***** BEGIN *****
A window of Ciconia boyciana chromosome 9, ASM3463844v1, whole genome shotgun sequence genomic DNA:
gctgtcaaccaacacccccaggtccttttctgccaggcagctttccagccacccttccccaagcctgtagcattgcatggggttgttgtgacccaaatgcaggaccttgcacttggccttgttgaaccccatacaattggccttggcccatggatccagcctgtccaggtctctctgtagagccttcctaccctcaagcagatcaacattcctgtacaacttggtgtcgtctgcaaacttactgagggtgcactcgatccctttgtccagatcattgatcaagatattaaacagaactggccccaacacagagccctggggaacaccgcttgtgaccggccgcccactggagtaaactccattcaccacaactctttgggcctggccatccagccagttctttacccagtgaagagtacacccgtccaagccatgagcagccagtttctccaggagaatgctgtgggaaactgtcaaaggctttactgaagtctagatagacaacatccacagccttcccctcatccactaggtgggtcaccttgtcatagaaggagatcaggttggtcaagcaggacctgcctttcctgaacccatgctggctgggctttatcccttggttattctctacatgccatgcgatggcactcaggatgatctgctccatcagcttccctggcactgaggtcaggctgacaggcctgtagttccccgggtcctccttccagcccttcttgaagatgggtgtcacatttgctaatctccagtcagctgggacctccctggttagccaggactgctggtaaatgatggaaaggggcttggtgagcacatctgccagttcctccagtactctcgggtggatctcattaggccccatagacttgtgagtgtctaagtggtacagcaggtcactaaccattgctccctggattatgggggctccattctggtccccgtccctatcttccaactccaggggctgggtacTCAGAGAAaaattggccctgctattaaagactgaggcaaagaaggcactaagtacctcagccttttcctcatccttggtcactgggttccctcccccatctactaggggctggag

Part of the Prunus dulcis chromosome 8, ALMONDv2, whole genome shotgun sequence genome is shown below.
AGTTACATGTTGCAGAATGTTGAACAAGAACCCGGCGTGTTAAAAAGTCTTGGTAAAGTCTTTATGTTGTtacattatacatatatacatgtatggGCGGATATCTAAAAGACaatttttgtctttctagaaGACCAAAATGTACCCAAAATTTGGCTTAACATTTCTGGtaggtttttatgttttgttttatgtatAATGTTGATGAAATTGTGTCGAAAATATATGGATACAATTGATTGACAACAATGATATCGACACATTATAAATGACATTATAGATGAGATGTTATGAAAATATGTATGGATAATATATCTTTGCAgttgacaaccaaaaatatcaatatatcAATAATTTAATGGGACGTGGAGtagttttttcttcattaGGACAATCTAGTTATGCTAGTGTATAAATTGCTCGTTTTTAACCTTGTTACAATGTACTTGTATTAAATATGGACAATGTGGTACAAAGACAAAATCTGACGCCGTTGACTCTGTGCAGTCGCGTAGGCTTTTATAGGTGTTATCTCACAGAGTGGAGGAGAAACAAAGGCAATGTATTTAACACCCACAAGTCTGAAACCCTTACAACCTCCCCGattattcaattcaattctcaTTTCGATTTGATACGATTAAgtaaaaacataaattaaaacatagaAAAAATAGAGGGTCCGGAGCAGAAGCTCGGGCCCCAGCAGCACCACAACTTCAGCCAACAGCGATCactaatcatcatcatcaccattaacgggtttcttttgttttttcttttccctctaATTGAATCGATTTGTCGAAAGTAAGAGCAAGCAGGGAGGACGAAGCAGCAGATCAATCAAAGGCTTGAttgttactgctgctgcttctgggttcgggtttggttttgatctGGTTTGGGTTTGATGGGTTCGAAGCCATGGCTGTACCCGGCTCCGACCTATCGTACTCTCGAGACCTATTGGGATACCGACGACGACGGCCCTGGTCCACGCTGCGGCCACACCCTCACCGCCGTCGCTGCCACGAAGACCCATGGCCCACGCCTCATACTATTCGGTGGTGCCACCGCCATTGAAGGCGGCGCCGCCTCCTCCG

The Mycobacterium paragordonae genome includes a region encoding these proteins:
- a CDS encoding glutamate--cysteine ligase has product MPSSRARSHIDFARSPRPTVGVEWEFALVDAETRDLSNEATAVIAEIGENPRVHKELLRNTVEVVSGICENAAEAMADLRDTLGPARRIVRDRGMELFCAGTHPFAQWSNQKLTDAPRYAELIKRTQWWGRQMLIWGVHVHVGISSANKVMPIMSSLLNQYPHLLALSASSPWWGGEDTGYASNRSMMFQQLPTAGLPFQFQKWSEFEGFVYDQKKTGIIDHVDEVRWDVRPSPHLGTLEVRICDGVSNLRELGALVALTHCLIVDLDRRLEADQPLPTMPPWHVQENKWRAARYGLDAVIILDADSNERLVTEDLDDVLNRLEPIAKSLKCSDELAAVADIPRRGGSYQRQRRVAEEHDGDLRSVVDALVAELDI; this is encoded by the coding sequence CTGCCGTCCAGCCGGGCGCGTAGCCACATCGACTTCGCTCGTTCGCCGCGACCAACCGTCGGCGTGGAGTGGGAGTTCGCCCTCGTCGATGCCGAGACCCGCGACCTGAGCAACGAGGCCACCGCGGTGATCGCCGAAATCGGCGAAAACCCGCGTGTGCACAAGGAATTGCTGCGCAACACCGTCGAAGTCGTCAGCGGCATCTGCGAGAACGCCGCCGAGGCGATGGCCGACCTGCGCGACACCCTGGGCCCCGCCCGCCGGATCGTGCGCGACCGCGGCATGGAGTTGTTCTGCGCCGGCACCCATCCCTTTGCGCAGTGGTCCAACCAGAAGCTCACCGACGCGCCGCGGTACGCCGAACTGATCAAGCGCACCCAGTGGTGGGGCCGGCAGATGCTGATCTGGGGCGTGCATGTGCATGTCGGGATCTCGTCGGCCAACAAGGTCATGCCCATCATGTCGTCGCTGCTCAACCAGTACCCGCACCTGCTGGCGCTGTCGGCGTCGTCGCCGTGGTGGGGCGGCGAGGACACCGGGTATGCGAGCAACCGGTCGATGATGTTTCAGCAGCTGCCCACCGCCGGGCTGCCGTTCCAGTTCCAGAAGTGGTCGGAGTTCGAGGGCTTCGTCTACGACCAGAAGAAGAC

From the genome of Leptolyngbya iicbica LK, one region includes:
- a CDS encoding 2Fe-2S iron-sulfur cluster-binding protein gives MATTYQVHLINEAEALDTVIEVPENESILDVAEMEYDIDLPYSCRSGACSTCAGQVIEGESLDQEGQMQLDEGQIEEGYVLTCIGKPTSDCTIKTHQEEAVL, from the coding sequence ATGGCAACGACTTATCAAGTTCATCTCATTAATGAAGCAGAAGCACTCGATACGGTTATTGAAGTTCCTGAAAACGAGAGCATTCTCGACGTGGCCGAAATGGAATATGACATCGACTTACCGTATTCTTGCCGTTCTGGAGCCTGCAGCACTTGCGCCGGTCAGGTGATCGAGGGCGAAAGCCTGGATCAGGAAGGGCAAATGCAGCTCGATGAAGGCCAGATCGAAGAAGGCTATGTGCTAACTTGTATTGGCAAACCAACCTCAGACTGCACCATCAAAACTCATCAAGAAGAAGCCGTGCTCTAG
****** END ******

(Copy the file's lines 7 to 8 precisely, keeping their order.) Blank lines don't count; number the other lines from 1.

From the genome of Leptolyngbya iicbica LK, one region includes:
- a CDS encoding 2Fe-2S iron-sulfur cluster-binding protein gives MATTYQVHLINEAEALDTVIEVPENESILDVAEMEYDIDLPYSCRSGACSTCAGQVIEGESLDQEGQMQLDEGQIEEGYVLTCIGKPTSDCTIKTHQEEAVL, from the coding sequence ATGGCAACGACTTATCAAGTTCATCTCATTAATGAAGCAGAAGCACTCGATACGGTTATTGAAGTTCCTGAAAACGAGAGCATTCTCGACGTGGCCGAAATGGAATATGACATCGACTTACCGTATTCTTGCCGTTCTGGAGCCTGCAGCACTTGCGCCGGTCAGGTGATCGAGGGCGAAAGCCTGGATCAGGAAGGGCAAATGCAGCTCGATGAAGGCCAGATCGAAGAAGGCTATGTGCTAACTTGTATTGGCAAACCAACCTCAGACTGCACCATCAAAACTCATCAAGAAGAAGCCGTGCTCTAG